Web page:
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Eastern vs Western scientific thought (Read 4418 times)
freediver
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Eastern vs Western scientific thought
Jul 1st, 2014 at 4:42am
 
In "Why the West Rules - For Now, The patterns of history and what they reveal about the future", Ian Morris Argues that rather than new ways of thinking driving social changes throughout history, thought largely reflects the needs of society at the time. He highlights similarities in western and eastern thought, and that similar ideas arose at similar stages of social development, reflecting the needs of civilisation at the time. This includes religion, and the renaissance.

One key exception is the rise of scientific thought. China actually began industrialising earlier than Europe and started making heavy use of fossil fuels. They went through a renaissance of sorts at around the same time, driven by the increase in wealth. However they did not progress onto a "mechanical" model of the universe - that is, a world driven by laws of nature rather than unpredictable spiritual forces. Similar concepts did arise, but did not become popular.

In chapter 11, "Not why the west rules", p569, he points out:

When psychologists strap people into functional magnetic resonance imaging machines and ask them to solve problems, these scholars point out, the frontal and parietal areas in Western subjects' brains light up more (indicating that they are working harder to maintain attention) [ie, having more difficiulty with the question] if the question requires placing information within a broad context than if it calls for isolating facts from their background and treating them independently. For easterners the reverse is true.

Morris attributes the cause of this (unconvincingly, IMO) to the atlantic economy that arose around 1600 and the new problems this created for them. Scientific models of reality solved these problems best, became embedded in western education to the point where they became the default mode of thought. In the east, this process started later and thus has not progressed as far.

http://en.wikipedia.org/wiki/Flynn_effect

The Flynn effect is the substantial and long-sustained increase in both fluid and crystallized intelligence test scores measured in many parts of the world from roughly 1930 to the present day. When intelligence quotient (IQ) tests are initially standardized using a sample of test-takers, by convention the average of the test results is set to 100 and their standard deviation is set to 15 or 16 IQ points. When IQ tests are revised, they are again standardized using a new sample of test-takers, usually born more recently than the first. Again, the average result is set to 100. However, when the new test subjects take the older tests, in almost every case their average scores are significantly above 100.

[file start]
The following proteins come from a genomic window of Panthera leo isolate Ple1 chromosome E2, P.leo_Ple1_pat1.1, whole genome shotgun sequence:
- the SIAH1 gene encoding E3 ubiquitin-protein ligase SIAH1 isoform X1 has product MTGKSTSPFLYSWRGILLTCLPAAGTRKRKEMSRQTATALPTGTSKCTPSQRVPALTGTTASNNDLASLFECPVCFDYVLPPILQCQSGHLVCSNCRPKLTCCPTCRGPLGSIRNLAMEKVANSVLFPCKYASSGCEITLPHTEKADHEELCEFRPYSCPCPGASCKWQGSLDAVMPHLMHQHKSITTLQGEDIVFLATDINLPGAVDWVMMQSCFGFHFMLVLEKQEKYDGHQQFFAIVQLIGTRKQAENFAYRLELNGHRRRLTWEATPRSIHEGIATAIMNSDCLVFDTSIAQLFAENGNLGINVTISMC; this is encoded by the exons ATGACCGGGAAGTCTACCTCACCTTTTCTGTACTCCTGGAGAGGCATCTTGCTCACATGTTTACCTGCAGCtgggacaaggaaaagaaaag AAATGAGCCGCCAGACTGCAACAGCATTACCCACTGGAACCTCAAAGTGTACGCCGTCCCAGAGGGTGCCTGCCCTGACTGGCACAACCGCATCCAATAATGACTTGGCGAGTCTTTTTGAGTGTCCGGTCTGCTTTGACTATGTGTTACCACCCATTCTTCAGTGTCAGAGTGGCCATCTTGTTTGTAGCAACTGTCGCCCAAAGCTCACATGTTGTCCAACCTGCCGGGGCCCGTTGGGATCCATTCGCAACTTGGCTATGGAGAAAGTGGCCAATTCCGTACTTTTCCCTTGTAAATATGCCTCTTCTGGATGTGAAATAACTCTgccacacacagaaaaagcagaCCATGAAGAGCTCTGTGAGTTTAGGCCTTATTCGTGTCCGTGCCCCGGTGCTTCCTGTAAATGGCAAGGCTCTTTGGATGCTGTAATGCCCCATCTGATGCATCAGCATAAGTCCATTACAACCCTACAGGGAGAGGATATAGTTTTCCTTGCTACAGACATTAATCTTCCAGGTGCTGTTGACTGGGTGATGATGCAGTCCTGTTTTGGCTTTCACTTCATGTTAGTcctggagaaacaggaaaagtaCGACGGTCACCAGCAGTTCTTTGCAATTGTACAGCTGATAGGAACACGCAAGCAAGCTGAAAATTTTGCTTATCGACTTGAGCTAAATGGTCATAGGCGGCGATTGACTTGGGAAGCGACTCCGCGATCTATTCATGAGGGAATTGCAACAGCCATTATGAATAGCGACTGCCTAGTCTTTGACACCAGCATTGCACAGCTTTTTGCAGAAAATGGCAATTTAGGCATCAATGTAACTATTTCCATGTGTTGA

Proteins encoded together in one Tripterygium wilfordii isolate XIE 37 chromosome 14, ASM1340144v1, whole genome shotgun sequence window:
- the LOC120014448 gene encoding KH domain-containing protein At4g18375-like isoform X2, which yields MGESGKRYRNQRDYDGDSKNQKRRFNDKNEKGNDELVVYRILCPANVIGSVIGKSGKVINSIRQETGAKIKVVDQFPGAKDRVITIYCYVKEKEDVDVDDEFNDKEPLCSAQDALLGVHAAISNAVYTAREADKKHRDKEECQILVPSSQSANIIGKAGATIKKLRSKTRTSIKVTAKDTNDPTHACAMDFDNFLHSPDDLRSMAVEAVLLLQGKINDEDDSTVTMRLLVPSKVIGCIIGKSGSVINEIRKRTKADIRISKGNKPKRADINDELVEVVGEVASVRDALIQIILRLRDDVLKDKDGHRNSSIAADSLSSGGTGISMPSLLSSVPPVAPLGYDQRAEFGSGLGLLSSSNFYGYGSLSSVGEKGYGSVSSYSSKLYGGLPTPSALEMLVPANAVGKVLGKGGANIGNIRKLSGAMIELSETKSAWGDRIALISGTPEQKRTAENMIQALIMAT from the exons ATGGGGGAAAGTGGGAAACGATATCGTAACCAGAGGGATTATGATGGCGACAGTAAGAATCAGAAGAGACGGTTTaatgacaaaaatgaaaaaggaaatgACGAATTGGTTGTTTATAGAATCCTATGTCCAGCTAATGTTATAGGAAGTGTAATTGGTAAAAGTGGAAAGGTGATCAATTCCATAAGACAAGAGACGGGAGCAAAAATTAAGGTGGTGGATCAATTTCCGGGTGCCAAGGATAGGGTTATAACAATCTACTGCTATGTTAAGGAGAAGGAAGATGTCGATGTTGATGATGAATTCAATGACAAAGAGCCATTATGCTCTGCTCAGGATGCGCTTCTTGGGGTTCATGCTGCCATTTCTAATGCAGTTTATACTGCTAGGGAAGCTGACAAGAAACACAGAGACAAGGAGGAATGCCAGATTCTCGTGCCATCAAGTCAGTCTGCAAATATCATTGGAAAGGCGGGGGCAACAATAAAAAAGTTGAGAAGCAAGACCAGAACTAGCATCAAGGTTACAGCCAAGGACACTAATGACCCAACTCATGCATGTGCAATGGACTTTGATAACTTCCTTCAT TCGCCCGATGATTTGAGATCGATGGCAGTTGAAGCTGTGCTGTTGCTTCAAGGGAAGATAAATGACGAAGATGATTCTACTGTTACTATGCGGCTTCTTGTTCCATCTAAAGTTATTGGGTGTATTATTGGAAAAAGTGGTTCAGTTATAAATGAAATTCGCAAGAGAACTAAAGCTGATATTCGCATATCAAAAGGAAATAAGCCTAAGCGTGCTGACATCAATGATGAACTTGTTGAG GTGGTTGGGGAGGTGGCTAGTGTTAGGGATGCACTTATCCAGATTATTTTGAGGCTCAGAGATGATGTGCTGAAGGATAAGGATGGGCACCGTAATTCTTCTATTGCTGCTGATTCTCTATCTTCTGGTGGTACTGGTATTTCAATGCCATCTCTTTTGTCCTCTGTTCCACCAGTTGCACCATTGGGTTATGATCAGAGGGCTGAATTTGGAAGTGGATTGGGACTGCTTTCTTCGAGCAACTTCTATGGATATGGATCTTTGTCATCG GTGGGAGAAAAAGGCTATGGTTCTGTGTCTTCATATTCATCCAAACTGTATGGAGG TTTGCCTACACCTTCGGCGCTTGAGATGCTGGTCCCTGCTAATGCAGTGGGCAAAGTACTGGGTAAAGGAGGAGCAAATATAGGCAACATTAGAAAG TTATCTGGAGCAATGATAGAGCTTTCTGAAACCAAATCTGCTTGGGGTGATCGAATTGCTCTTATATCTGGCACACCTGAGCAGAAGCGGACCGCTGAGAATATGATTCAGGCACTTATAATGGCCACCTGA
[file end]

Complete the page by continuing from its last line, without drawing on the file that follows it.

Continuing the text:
Morris goes on to speculate that had the east not been incorporated into the western economic sphere, they would be independently going through there own industrial revolution about now. Scientific thought would have presumably been part of this.
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JC Denton
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Re: Eastern vs Western scientific thought
Reply #1 - Jul 1st, 2014 at 7:54am
 
iq differences across generations dont necessarily reflect actual differences in intellectual ability - the devil is in the details
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Re: Eastern vs Western scientific thought
Reply #2 - Jul 1st, 2014 at 8:55am
 
JC Denton wrote on Jul 1st, 2014 at 7:54am:
iq differences across generations dont necessarily reflect actual differences in intellectual ability - the devil is in the details


Well not directly, no. IQ score have been rising but it's not due to people getting more intelligent - but that society requires more abstract thinking than in the past.
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Re: Eastern vs Western scientific thought
Reply #3 - Jul 1st, 2014 at 10:32am
 
FD, what does Morris mean exactly by "the east"? Is it just China and her satelites? Or does it include, say, India and the middle east - and even Russia?
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Re: Eastern vs Western scientific thought
Reply #4 - Jul 1st, 2014 at 10:56am
 
Such studies and their conclusions are basically the modern equivalent of Phrenology, and about as meaningful!

http://www.skepdic.com/phren.html

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Re: Eastern vs Western scientific thought
Reply #5 - Jul 1st, 2014 at 11:03am
 
Gandalf:

Russia is the west. China is the east. India is a different "core".

The definitions centre on the original "cores" in which the first agricultural societies developed. Globally, there were about 7 of these, but only two were "significant" in the sense that they started early (in the middle east - the original western core - about 12000 years ago) and grew into powerful civilisations prior to globalisation. The definitions follow fairly fluidly the various societies and civilisations that arose from these, as agriculture and then various city and empire building societies spread out.